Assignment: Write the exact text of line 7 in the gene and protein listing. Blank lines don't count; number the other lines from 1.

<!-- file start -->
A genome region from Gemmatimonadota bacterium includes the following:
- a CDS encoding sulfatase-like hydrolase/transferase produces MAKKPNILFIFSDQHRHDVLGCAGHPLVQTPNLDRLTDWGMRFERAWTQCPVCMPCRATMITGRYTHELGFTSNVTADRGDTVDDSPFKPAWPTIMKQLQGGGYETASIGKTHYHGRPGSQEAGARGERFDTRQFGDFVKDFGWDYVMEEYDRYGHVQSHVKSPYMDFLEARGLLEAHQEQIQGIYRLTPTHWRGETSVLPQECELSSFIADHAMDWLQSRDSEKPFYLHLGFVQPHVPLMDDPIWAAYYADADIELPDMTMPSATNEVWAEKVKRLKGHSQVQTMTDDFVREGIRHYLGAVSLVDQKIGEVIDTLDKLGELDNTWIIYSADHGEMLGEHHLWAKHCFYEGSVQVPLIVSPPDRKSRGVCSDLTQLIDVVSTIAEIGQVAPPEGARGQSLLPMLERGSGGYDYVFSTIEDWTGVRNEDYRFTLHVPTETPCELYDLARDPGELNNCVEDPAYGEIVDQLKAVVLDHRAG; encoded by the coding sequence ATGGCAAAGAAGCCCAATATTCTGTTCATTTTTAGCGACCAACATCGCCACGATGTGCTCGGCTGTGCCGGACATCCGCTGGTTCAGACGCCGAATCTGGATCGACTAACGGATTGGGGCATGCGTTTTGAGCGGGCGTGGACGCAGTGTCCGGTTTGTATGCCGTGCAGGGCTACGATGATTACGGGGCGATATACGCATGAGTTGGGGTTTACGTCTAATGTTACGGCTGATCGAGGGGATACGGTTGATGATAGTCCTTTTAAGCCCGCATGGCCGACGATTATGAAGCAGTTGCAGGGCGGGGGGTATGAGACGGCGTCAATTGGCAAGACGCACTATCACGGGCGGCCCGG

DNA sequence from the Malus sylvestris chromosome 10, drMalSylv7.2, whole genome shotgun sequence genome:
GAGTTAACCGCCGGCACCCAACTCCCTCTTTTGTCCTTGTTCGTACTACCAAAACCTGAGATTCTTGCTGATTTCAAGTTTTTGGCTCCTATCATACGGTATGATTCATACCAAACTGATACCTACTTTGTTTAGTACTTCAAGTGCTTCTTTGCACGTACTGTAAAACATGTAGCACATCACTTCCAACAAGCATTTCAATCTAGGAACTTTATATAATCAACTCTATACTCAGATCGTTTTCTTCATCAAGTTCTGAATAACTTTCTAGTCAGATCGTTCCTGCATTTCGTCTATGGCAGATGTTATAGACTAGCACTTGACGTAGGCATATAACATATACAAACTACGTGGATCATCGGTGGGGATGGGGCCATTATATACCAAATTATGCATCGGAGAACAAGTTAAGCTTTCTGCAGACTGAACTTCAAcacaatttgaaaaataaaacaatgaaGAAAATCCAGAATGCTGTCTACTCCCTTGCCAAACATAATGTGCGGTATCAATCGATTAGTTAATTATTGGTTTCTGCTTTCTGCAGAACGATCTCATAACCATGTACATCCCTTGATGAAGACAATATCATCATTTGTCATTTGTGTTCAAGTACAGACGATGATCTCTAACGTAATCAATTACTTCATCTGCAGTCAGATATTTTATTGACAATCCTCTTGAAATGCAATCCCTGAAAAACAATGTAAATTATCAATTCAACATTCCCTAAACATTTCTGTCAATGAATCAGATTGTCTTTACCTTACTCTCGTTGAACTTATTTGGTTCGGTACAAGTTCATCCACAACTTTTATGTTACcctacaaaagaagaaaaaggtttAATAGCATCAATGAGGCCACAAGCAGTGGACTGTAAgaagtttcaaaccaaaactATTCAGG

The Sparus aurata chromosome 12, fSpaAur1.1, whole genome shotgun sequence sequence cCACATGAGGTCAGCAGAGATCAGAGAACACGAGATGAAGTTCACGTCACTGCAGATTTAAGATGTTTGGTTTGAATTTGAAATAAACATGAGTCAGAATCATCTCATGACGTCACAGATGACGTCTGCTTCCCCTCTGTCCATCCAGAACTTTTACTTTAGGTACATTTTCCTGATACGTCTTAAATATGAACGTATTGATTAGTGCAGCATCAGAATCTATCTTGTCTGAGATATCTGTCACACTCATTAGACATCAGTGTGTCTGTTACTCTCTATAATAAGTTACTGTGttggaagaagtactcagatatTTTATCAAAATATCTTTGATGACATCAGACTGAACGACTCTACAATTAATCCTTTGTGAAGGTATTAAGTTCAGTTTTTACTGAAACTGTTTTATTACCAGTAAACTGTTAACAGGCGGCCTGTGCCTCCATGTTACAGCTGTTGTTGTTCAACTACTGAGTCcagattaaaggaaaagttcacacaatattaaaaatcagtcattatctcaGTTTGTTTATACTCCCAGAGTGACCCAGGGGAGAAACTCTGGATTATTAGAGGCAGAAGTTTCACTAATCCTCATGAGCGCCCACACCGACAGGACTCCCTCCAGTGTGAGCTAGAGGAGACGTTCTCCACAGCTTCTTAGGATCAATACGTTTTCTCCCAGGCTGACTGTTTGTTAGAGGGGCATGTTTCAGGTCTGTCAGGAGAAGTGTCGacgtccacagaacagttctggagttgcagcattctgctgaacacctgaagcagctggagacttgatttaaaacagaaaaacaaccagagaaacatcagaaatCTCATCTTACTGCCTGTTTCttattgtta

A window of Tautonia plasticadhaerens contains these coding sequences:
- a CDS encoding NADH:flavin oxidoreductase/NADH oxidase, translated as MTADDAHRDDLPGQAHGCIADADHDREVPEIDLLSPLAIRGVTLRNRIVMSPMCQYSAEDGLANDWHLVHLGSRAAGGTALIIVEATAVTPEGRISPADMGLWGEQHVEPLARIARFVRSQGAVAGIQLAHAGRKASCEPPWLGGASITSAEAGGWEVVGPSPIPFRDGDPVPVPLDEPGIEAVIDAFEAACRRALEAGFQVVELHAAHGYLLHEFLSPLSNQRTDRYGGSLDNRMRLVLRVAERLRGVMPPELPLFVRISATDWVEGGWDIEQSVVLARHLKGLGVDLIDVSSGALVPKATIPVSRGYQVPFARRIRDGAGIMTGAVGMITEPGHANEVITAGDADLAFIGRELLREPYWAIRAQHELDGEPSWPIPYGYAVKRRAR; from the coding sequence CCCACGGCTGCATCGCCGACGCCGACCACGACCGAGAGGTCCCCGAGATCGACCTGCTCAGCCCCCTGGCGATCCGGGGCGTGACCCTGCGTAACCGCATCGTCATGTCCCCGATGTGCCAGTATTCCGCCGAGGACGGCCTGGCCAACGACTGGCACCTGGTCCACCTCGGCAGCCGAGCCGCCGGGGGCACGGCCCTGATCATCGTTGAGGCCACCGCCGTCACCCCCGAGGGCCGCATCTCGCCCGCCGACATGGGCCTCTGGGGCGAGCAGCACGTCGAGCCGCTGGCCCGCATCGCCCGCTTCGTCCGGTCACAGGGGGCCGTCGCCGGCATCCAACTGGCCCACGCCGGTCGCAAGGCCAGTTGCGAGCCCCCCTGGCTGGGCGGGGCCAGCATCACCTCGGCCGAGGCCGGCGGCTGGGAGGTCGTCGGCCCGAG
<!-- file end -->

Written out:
- a CDS encoding NADH:flavin oxidoreductase/NADH oxidase, translated as MTADDAHRDDLPGQAHGCIADADHDREVPEIDLLSPLAIRGVTLRNRIVMSPMCQYSAEDGLANDWHLVHLGSRAAGGTALIIVEATAVTPEGRISPADMGLWGEQHVEPLARIARFVRSQGAVAGIQLAHAGRKASCEPPWLGGASITSAEAGGWEVVGPSPIPFRDGDPVPVPLDEPGIEAVIDAFEAACRRALEAGFQVVELHAAHGYLLHEFLSPLSNQRTDRYGGSLDNRMRLVLRVAERLRGVMPPELPLFVRISATDWVEGGWDIEQSVVLARHLKGLGVDLIDVSSGALVPKATIPVSRGYQVPFARRIRDGAGIMTGAVGMITEPGHANEVITAGDADLAFIGRELLREPYWAIRAQHELDGEPSWPIPYGYAVKRRAR; from the coding sequence CCCACGGCTGCATCGCCGACGCCGACCACGACCGAGAGGTCCCCGAGATCGACCTGCTCAGCCCCCTGGCGATCCGGGGCGTGACCCTGCGTAACCGCATCGTCATGTCCCCGATGTGCCAGTATTCCGCCGAGGACGGCCTGGCCAACGACTGGCACCTGGTCCACCTCGGCAGCCGAGCCGCCGGGGGCACGGCCCTGATCATCGTTGAGGCCACCGCCGTCACCCCCGAGGGCCGCATCTCGCCCGCCGACATGGGCCTCTGGGGCGAGCAGCACGTCGAGCCGCTGGCCCGCATCGCCCGCTTCGTCCGGTCACAGGGGGCCGTCGCCGGCATCCAACTGGCCCACGCCGGTCGCAAGGCCAGTTGCGAGCCCCCCTGGCTGGGCGGGGCCAGCATCACCTCGGCCGAGGCCGGCGGCTGGGAGGTCGTCGGCCCGAG